Examples of suitable diene monomers include, but are not limited to, conjugated dienes such as isoprene, butadiene, 2,3-hexadiene, and the like, and nonconjugated dienes such as 1,4-pentadiene, 1,5-hexadiene, 2,5-dimethyl-1,5 hexadiene, 1,4-hexadiene and the like; cyclic dienes such as cyclopentadiene, cyclohexadiene, dicyclopentadiene, 3-methyltricyclo(5,2,1)-3,8-decadiene, and the like, and alkenyl norborenes such as 5-ethylidene-2-norborene, 2-methallyl-5-norborene, and the like. These polymers are easily prepared by well know solution or suspension polymerization techniques.

Insulating films of the composition comprise an effective amount of ethylene diamine phosphate as the flame-retardant agent, such as that available commercially from Albright & Wilson.

Insulating films of the invention also comprise an amino silane coupling agent. Useful amino silanes include, but are not limited to, N-beta-(amino-ethyl) gamma-aminopropyl trimethoxy silane and aminopropyl triethyoxy silane and trimethoxy silane. Films of the invention contain from about 0.05 part to about 5 parts amino-functional silane coupling agent, preferably from about 0.1 part to about 2 parts, per 100 parts resin component.

Films of the invention may also comprise conventional additives such as reinforcing fillers, pigments such as carbon black, and TiO2, dyes, ultraviolet stabilizers, plasticizers, fungicides, extenders, waxes, antioxidants, and the like, in amounts known to those skilled in the art.

Other useful fillers include fumed silica, calcium and magnesium carbonates, calcium and barium sulfates, aluminum silicates, and the like, which may be included in small amounts, such that they do not interfere with the physical properties required.

Films of the invention are useful as insulative wire and pipe coatings, as insulative backings for multilayer films, and especially, as electrical tape backings. Such films would also be useful for various molded and extruded items such as shoe soles, shower curtains, kitchen ware and the like.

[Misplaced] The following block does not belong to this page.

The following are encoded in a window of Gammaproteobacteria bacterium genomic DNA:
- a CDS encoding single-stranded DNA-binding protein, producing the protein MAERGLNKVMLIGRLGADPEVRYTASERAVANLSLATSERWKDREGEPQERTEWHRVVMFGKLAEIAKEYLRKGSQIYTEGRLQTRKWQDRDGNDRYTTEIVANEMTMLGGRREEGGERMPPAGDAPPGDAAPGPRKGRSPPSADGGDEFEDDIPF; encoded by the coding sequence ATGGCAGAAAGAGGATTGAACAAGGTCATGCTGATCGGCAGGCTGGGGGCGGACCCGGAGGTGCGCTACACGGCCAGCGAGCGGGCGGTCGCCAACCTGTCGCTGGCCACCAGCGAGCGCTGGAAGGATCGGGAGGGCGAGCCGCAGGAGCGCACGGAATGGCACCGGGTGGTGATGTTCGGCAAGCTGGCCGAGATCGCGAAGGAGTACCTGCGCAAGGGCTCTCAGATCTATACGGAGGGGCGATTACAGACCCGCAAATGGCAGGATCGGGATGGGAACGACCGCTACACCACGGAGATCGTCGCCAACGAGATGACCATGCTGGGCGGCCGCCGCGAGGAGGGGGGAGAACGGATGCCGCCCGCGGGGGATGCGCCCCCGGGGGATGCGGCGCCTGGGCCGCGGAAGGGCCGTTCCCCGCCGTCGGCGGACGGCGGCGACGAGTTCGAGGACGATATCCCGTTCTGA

The films of the invention are made by physically mixing the rubber, the ethylene vinyl acetate copolymer, and the ethylene diamine phosphate, along with any additives in a mill, mixer or extruder. The mixing conditions are not critical, and such processes are well known to one skilled in the art.

Films of the invention have a stress-stain behavior such that a curve of the first derivative stress-strain relationship has a wholly positive slope. This is surprising, as most olefin-based films have at least some portion of the slope which is negative. Further, a curve of the second derivative shows that it is mostly negative. That means that these films do not have an inflection point below about 200% elongation. Electrical tapes backed with films with these characteristics demonstrate a vastly improved handling characteristic over the prior art halogen-free films; i.e., they approximate the stretch and "drape" characteristics of vinyl chloride backed electrical tapes. This is extremely critical for proper insulation and sealing of repaired cables and connections, as well as for acceptance by persons skilled in electrical maintenance and repair.

Tapes comprising backings of the invention have an improved low temperature performance as compared to prior art poly(vinyl chloride) backings. PVC film becomes very stiff, exhibits a yield point and is brittle at the low temperature. The filled blend retains good elongation and mechanical properties even at temperatures of about -20° C. Further, vinyl does not have a stress-strain curve with a wholly positive slope at such low temperatures, whereas films of the invention do have a stress-strain curve which retains a positive slope even at -20° C.

Electrical tapes of the invention have at least one side of the film backing coated with an adhesive. The adhesive may be any conventional adhesive known in the art, including but not limited to, natural rubber, thermoplastic elastomers, such as block copolymers, thermoset adhesives, acrylic adhesives, silicone adhesives and the like. The adhesive may further comprise such conventional additives as tackifiers, plasticizers, pigments, fillers, initiators, crosslinking agents, and the like, as desired.